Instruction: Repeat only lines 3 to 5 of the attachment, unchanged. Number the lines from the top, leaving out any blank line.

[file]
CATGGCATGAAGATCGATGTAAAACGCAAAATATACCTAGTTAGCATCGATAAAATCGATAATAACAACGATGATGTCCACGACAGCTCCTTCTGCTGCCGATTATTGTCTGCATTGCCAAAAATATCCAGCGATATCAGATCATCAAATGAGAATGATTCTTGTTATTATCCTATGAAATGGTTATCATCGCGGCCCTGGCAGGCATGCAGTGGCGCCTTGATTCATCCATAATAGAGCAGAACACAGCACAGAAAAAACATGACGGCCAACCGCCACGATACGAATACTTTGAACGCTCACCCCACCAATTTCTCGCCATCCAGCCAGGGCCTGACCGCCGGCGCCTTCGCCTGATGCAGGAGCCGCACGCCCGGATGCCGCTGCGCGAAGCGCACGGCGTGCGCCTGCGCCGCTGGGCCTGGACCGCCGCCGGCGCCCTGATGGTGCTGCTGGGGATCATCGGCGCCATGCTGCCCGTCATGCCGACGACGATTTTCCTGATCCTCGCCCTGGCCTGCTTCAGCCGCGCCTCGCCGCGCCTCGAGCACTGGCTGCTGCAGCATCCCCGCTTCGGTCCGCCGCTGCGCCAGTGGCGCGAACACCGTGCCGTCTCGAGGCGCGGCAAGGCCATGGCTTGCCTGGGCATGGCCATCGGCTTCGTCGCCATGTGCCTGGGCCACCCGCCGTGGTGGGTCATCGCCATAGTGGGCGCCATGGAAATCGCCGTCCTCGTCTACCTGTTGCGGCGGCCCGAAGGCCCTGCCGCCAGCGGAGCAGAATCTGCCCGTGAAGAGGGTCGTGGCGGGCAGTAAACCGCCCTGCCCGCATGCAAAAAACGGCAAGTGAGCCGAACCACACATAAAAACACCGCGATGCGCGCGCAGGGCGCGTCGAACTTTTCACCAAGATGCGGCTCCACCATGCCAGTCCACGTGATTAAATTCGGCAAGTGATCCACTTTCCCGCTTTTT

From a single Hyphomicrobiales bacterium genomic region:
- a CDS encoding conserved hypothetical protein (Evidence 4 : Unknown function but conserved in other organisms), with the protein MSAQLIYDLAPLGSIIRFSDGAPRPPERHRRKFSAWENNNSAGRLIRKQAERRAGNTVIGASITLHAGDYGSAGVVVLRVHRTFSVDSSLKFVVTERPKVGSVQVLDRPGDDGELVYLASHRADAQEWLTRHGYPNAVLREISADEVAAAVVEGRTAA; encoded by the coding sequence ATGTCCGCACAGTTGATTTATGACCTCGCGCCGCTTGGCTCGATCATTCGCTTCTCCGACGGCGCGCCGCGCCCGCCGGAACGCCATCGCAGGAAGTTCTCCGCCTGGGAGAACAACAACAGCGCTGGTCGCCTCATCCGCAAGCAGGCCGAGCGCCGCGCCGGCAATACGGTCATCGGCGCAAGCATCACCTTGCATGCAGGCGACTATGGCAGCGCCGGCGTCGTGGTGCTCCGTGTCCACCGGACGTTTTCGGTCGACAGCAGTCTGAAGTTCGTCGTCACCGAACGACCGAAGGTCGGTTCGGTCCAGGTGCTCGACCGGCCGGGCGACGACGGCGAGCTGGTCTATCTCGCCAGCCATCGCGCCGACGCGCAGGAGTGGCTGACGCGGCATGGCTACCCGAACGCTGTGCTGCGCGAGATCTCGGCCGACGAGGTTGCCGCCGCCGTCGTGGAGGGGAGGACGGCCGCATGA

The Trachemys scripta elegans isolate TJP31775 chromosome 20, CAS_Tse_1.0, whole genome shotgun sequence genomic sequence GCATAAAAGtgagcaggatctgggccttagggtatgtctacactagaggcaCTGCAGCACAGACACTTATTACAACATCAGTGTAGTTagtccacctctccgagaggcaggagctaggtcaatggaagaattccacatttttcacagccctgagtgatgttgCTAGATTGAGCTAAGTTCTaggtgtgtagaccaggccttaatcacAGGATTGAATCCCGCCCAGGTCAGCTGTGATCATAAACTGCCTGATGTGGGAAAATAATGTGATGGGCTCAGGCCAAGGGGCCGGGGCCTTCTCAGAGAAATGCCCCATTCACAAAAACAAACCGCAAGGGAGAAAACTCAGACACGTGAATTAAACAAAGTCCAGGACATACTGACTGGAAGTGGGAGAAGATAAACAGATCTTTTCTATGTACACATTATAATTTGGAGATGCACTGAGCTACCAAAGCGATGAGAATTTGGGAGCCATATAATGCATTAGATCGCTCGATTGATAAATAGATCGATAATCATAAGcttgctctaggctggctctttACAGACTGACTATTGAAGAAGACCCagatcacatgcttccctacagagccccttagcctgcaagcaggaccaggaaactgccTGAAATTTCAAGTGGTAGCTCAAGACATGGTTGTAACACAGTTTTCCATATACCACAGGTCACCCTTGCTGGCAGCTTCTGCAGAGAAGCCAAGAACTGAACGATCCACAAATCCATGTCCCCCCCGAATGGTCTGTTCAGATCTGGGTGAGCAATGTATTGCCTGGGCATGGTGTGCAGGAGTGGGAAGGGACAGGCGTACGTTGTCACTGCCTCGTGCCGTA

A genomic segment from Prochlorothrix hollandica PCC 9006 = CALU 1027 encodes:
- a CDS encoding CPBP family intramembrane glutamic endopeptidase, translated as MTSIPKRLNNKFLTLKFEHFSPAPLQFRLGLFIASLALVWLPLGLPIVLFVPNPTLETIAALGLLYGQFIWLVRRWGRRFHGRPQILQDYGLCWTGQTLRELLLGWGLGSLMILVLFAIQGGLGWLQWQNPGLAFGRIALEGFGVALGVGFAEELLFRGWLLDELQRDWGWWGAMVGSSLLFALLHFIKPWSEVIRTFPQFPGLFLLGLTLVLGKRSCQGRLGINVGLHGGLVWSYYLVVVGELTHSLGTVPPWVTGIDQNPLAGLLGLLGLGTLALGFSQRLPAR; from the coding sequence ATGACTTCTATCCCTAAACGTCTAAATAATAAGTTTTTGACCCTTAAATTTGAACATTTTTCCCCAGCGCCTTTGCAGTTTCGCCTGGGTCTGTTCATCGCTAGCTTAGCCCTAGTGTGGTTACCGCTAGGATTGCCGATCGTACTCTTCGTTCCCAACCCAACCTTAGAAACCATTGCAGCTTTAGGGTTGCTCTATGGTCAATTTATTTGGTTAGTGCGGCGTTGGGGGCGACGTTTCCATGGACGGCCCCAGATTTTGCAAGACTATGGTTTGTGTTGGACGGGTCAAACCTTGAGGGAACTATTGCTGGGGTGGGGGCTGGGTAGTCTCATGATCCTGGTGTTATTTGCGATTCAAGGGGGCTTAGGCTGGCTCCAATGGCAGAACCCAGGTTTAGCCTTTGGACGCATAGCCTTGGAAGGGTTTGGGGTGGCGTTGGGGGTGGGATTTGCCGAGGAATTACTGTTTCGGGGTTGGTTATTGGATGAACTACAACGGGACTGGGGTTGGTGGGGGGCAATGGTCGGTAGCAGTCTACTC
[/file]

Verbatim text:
- a CDS encoding conserved hypothetical protein (Evidence 4 : Unknown function but conserved in other organisms), with the protein MSAQLIYDLAPLGSIIRFSDGAPRPPERHRRKFSAWENNNSAGRLIRKQAERRAGNTVIGASITLHAGDYGSAGVVVLRVHRTFSVDSSLKFVVTERPKVGSVQVLDRPGDDGELVYLASHRADAQEWLTRHGYPNAVLREISADEVAAAVVEGRTAA; encoded by the coding sequence ATGTCCGCACAGTTGATTTATGACCTCGCGCCGCTTGGCTCGATCATTCGCTTCTCCGACGGCGCGCCGCGCCCGCCGGAACGCCATCGCAGGAAGTTCTCCGCCTGGGAGAACAACAACAGCGCTGGTCGCCTCATCCGCAAGCAGGCCGAGCGCCGCGCCGGCAATACGGTCATCGGCGCAAGCATCACCTTGCATGCAGGCGACTATGGCAGCGCCGGCGTCGTGGTGCTCCGTGTCCACCGGACGTTTTCGGTCGACAGCAGTCTGAAGTTCGTCGTCACCGAACGACCGAAGGTCGGTTCGGTCCAGGTGCTCGACCGGCCGGGCGACGACGGCGAGCTGGTCTATCTCGCCAGCCATCGCGCCGACGCGCAGGAGTGGCTGACGCGGCATGGCTACCCGAACGCTGTGCTGCGCGAGATCTCGGCCGACGAGGTTGCCGCCGCCGTCGTGGAGGGGAGGACGGCCGCATGA

The Trachemys scripta elegans isolate TJP31775 chromosome 20, CAS_Tse_1.0, whole genome shotgun sequence genomic sequence GCATAAAAGtgagcaggatctgggccttagggtatgtctacactagaggcaCTGCAGCACAGACACTTATTACAACATCAGTGTAGTTagtccacctctccgagaggcaggagctaggtcaatggaagaattccacatttttcacagccctgagtgatgttgCTAGATTGAGCTAAGTTCTaggtgtgtagaccaggccttaatcacAGGATTGAATCCCGCCCAGGTCAGCTGTGATCATAAACTGCCTGATGTGGGAAAATAATGTGATGGGCTCAGGCCAAGGGGCCGGGGCCTTCTCAGAGAAATGCCCCATTCACAAAAACAAACCGCAAGGGAGAAAACTCAGACACGTGAATTAAACAAAGTCCAGGACATACTGACTGGAAGTGGGAGAAGATAAACAGATCTTTTCTATGTACACATTATAATTTGGAGATGCACTGAGCTACCAAAGCGATGAGAATTTGGGAGCCATATAATGCATTAGATCGCTCGATTGATAAATAGATCGATAATCATAAGcttgctctaggctggctctttACAGACTGACTATTGAAGAAGACCCagatcacatgcttccctacagagccccttagcctgcaagcaggaccaggaaactgccTGAAATTTCAAGTGGTAGCTCAAGACATGGTTGTAACACAGTTTTCCATATACCACAGGTCACCCTTGCTGGCAGCTTCTGCAGAGAAGCCAAGAACTGAACGATCCACAAATCCATGTCCCCCCCGAATGGTCTGTTCAGATCTGGGTGAGCAATGTATTGCCTGGGCATGGTGTGCAGGAGTGGGAAGGGACAGGCGTACGTTGTCACTGCCTCGTGCCGTA

A genomic segment from Prochlorothrix hollandica PCC 9006 = CALU 1027 encodes: